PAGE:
It is a sight that I have grown accustomed to over the years. Every morning at the courthouse, a parade of inmates all walking in tandem, are being shuffled to an area where they will wait for their next court appearance.
For some, it is their first visit in front of a judge. For most, it is simply the latest in a long line of court appearances that apparently has had little impact on their lives. At least that is what the statistics tell us. The rate of recidivism for those people who make this morning walk is astounding. And this endless series of revolving door inmates has put a serious financial strain on our state’s correctional institutes and is creating havoc.
A recent editorial piece in the Atlanta Journal-Constitution has brought this issue back to the forefront, right smack dab in the middle of the Georgia General Assembly.
So what are we supposed to do? Do we just slap them on the hand and ask them not to commit any more crimes? Do we continue to lock them up and then release them, just to lock them up again in a few weeks or months?
These questions and more, particularly in these economic times, are calling for a serious look at how we manage our non-violent offenders in our state’s judicial system. We’re not talking about murderers, robbers, rapists, and child molesters, or others who participate in any violent crime here. There is not a reasonable substitution for their fate. We’re talking about people who commit crimes that do not have any element of violence involved.
These are people who take advantage of situations, or those whose crimes are only a peripheral part of their real problems. Their crimes are still something that we should take seriously, but conversations are now taking place about how they should be punished and dealt with.
The answer to this problem depends on who you are talking to. If you ask the guy who just had his checking account drained because of someone committing fraud against him, he may not be very sympathetic to whatever addiction or other purpose that had actually caused them to commit the crime. This is an example of a non-violent offense, but very offensive indeed to the victim.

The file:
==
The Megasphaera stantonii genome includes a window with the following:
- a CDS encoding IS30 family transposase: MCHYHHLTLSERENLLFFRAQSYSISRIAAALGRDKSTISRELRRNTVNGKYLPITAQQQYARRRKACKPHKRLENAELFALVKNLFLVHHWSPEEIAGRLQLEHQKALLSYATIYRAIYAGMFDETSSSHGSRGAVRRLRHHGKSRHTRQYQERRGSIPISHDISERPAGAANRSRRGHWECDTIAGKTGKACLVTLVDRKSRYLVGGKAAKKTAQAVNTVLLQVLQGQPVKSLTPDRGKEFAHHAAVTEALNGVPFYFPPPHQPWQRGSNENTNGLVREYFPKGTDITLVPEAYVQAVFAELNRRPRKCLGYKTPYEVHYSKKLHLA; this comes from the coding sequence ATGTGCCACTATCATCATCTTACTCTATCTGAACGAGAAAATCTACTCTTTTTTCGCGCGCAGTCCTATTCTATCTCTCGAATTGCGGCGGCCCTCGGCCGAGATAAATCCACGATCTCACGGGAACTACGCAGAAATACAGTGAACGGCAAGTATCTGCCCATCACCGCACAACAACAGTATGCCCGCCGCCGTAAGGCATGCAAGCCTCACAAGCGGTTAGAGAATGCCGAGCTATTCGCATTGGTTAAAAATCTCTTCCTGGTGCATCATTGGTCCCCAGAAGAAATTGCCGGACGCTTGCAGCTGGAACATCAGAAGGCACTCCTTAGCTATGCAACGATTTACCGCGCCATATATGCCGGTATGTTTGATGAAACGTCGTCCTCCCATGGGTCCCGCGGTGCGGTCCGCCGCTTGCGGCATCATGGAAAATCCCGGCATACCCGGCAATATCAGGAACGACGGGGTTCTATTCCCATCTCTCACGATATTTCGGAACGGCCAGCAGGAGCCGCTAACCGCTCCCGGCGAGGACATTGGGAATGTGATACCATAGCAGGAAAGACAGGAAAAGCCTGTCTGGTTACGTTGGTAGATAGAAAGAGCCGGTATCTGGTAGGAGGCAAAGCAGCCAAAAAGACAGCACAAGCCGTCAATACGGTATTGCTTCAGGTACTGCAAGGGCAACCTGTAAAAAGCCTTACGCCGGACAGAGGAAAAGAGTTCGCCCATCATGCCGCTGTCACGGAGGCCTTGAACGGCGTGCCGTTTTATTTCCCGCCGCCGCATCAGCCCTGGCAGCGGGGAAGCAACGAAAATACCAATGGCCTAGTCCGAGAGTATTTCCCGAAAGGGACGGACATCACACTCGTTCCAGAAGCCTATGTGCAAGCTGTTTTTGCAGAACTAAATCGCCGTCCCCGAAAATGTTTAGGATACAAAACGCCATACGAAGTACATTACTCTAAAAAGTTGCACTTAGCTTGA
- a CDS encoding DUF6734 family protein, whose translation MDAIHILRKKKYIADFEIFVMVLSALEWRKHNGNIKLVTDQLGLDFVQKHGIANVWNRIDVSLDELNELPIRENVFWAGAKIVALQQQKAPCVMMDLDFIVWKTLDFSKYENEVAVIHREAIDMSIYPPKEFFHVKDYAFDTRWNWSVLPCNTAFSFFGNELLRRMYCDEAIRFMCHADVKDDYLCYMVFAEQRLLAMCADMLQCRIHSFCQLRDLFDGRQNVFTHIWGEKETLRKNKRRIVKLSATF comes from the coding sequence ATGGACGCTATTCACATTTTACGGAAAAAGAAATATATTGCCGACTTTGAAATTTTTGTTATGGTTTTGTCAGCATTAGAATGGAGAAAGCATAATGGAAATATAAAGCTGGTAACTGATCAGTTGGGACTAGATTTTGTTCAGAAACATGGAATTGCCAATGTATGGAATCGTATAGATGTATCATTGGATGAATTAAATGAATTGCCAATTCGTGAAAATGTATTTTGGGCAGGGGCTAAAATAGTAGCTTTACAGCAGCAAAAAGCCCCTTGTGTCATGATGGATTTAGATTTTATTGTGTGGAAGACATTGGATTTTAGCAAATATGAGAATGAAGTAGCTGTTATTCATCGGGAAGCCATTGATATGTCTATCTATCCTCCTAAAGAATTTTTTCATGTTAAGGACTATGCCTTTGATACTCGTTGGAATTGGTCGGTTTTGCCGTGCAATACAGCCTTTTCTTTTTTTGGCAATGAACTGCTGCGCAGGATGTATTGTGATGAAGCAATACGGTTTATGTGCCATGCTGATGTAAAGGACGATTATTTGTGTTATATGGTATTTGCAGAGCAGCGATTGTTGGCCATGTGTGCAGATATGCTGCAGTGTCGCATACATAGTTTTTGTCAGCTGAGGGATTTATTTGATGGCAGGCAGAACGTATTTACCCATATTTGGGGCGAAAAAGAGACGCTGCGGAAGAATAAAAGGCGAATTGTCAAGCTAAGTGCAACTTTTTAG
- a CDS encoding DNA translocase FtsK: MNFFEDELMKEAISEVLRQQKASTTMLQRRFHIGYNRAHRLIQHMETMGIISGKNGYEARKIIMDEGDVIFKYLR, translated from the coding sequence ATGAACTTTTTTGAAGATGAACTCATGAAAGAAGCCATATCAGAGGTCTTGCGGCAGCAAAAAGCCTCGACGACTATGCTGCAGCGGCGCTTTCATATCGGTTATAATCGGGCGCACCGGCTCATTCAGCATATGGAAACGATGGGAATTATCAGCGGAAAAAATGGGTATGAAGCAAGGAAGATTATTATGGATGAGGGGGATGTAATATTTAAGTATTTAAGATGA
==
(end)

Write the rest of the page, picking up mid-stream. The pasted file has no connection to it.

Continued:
Herein lies the problem. In a time of escalating crimes of this type, why should the victim need to care about some punishment that is less than the traditional approach to incarceration? Typically, I would agree. But in many cases, the cost of incarcerating non-violent offenders is costing the taxpayers more than what the original crimes would cost them.
Gov. Nathan Deal is quoted as saying that approximately $18,000 a year are spent to warehouse each inmate in the Georgia system. Overall, the state spends about $3 million per day on prisons. That recipe has reached a crucial point in a time where every dollar is being crunched for its most effective use. Apparently spending $18,000 per year on a petty thief to support a crack habit is no longer utilizing good financial due diligence of the taxpayer’s money.
So, the question remains, what do we do? Obviously we don’t just slap them on their hands. That works okay for a child, but I’m willing to bet that it will have little effect on this group of people. But as technology continues to evolve, we do have other options available that hold non-violent offenders accountable at a rate considerably lower than $18,000 per year.
Electronic surveillance has worked out many of the bugs since its early introduction into the criminal justice system and is working well in keeping up with those who wear such devices. It does not mean that some will not be creative enough to slip away from the device, but for the most part these flaws in the overall success of the system are manageable. Other resources, including increased monetary fines, required counseling and other forms of rehabilitation, are also far superior than they were just a few years ago.
Drug and mental health courts that deal specifically with those problems only have proven successful in preventing repeat offenders. These types of courts are still fairly new, but the results are promising. These and other ideas being explored allow us to have serious discussions about this issue without throwing the public out to the proverbial wolves. The old “locking them up and throwing away the key” system is one that we might like to continue but is no longer financially viable.
A successful correctional system is based on a series of gears turning, all succinctly, in order for the best possible results to occur. When those gears fall out of alignment and no longer turn in tandem with those around them, the system will fall into total lockdown. A little oil here and a little oil there, as it pertains to this conversation, is something that we must apply at this time to ensure that the system is allowed to continue with the least amount of friction necessary.
Stan Hall is director of Gwinnett County’s victim’s witness program. If you would like to have him speak at your next group event, send requests to firstname.lastname@example.org.